If people driving are going to interpret this as carriageway (which seems quite likely – but perhaps should be checked) then it is essential that all of the above footway users recognise it as carriageway. If they do, that’s fine – it’s a side road entry treatment which may or may not achieve anything, but which isn’t covered by my proposed checklist. If any or all of the above people interpret this as footway, then in my view the job needs to be done properly – making it proper continuous footway and ensuring it passes this checklist.
Why do we need this checklist?
It is my belief that the only safe way to introduce continuous footway designs in a UK environment, is to ensure that they are of high quality. In places where the use of continuous footway is common, and people are familiar with them, then more compromised designs might still be safe. But in the UK the use of continuous footway is very rare.
To my mind what this means is that we should carefully copy the proven designs used elsewhere, with the Netherlands being the obvious choice. And we should take note of what a good quality Dutch design would look like, and of why it looks that way.
Let’s put it like this: if, instead, we were introducing zebra crossings into a country which had never used them, we’d want a very high quality version of a zebra crossing. We’d look to a country where zebra crossings are standard. We’d create a really good copy of one of their really good zebra crossings. We’d want whiter paint, more obvious stripes, brighter lights, a narrower stretch of carriageway, and so on. I’ve heard it argued that the UK isn’t ready for proper Dutch continuous footway, and that ambiguity makes things safer. But it would be ridiculous to argue that – in a country unused to zebra crossings – the safest designs would be ones which were ambiguous. It’s just as ridiculous to make that argument about continuous footway.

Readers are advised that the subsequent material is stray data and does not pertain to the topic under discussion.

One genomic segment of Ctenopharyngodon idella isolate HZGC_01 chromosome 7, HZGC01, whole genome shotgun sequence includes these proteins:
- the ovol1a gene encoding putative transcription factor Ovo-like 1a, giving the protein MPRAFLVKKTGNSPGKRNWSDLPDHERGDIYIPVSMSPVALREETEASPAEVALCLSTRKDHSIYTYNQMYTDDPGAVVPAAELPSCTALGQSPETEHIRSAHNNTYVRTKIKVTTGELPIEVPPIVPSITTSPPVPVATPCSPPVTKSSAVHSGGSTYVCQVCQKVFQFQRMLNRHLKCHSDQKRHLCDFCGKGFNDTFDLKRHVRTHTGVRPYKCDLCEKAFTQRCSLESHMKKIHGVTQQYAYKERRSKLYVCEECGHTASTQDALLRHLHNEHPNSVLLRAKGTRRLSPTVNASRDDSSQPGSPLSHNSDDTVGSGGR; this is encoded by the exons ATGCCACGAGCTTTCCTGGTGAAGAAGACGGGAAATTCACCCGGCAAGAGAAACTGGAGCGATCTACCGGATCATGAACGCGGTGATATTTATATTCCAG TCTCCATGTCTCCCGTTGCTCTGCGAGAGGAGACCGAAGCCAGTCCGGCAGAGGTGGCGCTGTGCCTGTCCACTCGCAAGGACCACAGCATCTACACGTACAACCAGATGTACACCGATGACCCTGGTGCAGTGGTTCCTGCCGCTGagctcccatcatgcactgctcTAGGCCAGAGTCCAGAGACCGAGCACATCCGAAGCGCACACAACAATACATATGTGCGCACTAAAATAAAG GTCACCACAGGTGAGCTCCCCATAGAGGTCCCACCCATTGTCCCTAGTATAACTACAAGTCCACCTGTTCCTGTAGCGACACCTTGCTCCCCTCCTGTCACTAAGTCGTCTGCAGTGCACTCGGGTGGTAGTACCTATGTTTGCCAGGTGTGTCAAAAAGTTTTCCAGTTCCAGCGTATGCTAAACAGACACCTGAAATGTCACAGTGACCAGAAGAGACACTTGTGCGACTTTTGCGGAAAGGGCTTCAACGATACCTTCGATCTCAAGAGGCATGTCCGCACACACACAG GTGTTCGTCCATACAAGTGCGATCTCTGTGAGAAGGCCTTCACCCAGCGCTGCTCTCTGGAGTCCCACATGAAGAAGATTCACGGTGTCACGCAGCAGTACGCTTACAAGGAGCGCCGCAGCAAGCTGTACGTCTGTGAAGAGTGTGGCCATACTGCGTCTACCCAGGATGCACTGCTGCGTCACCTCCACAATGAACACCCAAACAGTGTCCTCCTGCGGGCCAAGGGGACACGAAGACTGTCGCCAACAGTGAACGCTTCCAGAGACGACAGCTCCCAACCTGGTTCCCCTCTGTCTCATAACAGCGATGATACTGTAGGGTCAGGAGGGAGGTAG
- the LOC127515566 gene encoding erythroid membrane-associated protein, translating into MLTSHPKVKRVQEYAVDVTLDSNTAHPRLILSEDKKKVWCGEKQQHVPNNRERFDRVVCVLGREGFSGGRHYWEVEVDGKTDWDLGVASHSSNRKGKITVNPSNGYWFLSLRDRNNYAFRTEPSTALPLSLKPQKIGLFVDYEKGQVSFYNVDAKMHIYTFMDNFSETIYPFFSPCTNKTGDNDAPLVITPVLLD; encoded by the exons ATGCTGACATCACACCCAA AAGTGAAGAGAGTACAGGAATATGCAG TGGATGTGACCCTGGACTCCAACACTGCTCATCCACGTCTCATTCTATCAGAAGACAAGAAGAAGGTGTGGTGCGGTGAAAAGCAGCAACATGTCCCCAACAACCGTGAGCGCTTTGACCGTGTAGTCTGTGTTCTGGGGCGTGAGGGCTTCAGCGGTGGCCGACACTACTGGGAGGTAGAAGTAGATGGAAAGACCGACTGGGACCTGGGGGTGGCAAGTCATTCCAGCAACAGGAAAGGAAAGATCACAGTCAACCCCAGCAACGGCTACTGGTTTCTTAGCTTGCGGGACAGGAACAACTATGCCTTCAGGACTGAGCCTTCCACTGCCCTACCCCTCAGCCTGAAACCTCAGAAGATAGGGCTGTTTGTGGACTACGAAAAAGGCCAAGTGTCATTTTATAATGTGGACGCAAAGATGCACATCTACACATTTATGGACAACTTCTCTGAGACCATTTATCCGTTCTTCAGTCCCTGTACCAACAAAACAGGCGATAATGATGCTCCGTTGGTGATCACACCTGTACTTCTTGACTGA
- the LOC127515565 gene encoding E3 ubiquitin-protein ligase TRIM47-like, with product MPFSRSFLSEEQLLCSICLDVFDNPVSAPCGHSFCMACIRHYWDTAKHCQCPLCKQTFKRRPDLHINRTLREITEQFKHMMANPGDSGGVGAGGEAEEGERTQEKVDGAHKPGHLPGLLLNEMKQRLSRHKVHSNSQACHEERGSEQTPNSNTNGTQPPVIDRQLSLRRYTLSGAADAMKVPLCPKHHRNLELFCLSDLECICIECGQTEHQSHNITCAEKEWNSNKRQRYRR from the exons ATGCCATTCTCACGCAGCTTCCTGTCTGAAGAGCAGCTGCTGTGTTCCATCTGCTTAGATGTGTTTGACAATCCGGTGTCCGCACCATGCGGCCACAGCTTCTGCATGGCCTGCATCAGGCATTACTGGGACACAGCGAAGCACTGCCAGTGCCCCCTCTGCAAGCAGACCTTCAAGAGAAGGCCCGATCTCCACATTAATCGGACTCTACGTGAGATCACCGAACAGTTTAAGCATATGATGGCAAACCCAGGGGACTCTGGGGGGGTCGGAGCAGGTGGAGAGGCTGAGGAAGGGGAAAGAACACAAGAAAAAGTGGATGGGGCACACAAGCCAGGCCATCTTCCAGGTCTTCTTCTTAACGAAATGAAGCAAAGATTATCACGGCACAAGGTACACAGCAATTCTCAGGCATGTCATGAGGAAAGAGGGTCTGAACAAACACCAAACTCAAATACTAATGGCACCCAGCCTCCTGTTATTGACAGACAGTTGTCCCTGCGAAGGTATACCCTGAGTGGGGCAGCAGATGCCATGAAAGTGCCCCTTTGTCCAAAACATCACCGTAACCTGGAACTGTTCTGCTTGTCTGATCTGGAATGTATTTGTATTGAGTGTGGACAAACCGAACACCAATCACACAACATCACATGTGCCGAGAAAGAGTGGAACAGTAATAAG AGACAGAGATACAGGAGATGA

These are additional images – from different angles – of the designs already shown above.
D1 (good): Footway, with parking on major street
D2 (good): Footway and cycle track, with parking on major street
D3 (good): Footway and cycle track, without parking on major street
D3b (good): As D3 but with minor bend in cycle track
D4 (failure): Footway is too insignificant
D5 (failure): Confused visual signals
D6 (failure): Confused visual signals, missing ramps
D7 (failure): Raised table creates shared space
Checklist change log:
Version 1.0 – new, October 2019
Version 1.1 – minor change to wording of condition A7 for clarity, January 2020
- I want my street to be like this (detailed discussion of Dutch residential local access streets – the areas which are behind the gateway created by continuous footway)
- Design details 1 (a longer explanation of what makes continuous footway work, what it is used for, and a detailed explanation of why ambiguity in this kind of design is a mistake). INCLUDES STREETVIEW LINKS to examples of continuous footway designs used in the UK, and examples from the Netherlands.
- Who is liable from Ranty Highwayman might provide some thoughts about liability when pursuing novel designs, not least because he uses continuous footway as an example.
- Scroll below for comments.
Please read on below as there are some substantial comments, adding important ideas and information, including from ‘Hanneke28’ who provides useful details about the Dutch situation, direct from the Netherlands.